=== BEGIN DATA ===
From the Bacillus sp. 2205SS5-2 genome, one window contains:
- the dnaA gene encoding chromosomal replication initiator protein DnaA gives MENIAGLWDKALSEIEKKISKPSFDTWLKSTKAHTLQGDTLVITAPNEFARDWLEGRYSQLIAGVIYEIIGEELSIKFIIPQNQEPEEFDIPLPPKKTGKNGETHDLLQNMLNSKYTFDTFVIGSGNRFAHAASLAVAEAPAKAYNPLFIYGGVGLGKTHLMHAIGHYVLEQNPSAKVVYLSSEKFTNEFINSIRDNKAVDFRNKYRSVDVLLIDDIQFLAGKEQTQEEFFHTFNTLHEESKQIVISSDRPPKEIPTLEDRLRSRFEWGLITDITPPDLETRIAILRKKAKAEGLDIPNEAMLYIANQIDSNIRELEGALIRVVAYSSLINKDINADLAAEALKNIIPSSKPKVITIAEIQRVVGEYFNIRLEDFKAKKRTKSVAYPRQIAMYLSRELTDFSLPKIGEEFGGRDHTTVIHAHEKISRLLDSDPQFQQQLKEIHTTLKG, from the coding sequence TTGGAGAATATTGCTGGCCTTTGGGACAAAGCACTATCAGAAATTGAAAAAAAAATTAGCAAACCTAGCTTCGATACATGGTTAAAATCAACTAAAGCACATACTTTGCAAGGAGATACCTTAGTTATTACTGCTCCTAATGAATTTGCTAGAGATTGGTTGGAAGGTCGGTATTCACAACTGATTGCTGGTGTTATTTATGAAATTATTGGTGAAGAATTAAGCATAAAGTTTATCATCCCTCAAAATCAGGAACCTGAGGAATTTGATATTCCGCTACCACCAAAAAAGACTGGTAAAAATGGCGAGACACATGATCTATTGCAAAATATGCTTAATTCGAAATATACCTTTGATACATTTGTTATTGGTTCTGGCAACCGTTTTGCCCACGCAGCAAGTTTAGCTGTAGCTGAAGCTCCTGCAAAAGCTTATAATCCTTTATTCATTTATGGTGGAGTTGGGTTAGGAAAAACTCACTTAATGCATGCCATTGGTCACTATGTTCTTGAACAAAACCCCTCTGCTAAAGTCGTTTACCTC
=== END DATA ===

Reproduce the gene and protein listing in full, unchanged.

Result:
From the Bacillus sp. 2205SS5-2 genome, one window contains:
- the dnaA gene encoding chromosomal replication initiator protein DnaA gives MENIAGLWDKALSEIEKKISKPSFDTWLKSTKAHTLQGDTLVITAPNEFARDWLEGRYSQLIAGVIYEIIGEELSIKFIIPQNQEPEEFDIPLPPKKTGKNGETHDLLQNMLNSKYTFDTFVIGSGNRFAHAASLAVAEAPAKAYNPLFIYGGVGLGKTHLMHAIGHYVLEQNPSAKVVYLSSEKFTNEFINSIRDNKAVDFRNKYRSVDVLLIDDIQFLAGKEQTQEEFFHTFNTLHEESKQIVISSDRPPKEIPTLEDRLRSRFEWGLITDITPPDLETRIAILRKKAKAEGLDIPNEAMLYIANQIDSNIRELEGALIRVVAYSSLINKDINADLAAEALKNIIPSSKPKVITIAEIQRVVGEYFNIRLEDFKAKKRTKSVAYPRQIAMYLSRELTDFSLPKIGEEFGGRDHTTVIHAHEKISRLLDSDPQFQQQLKEIHTTLKG, from the coding sequence TTGGAGAATATTGCTGGCCTTTGGGACAAAGCACTATCAGAAATTGAAAAAAAAATTAGCAAACCTAGCTTCGATACATGGTTAAAATCAACTAAAGCACATACTTTGCAAGGAGATACCTTAGTTATTACTGCTCCTAATGAATTTGCTAGAGATTGGTTGGAAGGTCGGTATTCACAACTGATTGCTGGTGTTATTTATGAAATTATTGGTGAAGAATTAAGCATAAAGTTTATCATCCCTCAAAATCAGGAACCTGAGGAATTTGATATTCCGCTACCACCAAAAAAGACTGGTAAAAATGGCGAGACACATGATCTATTGCAAAATATGCTTAATTCGAAATATACCTTTGATACATTTGTTATTGGTTCTGGCAACCGTTTTGCCCACGCAGCAAGTTTAGCTGTAGCTGAAGCTCCTGCAAAAGCTTATAATCCTTTATTCATTTATGGTGGAGTTGGGTTAGGAAAAACTCACTTAATGCATGCCATTGGTCACTATGTTCTTGAACAAAACCCCTCTGCTAAAGTCGTTTACCTC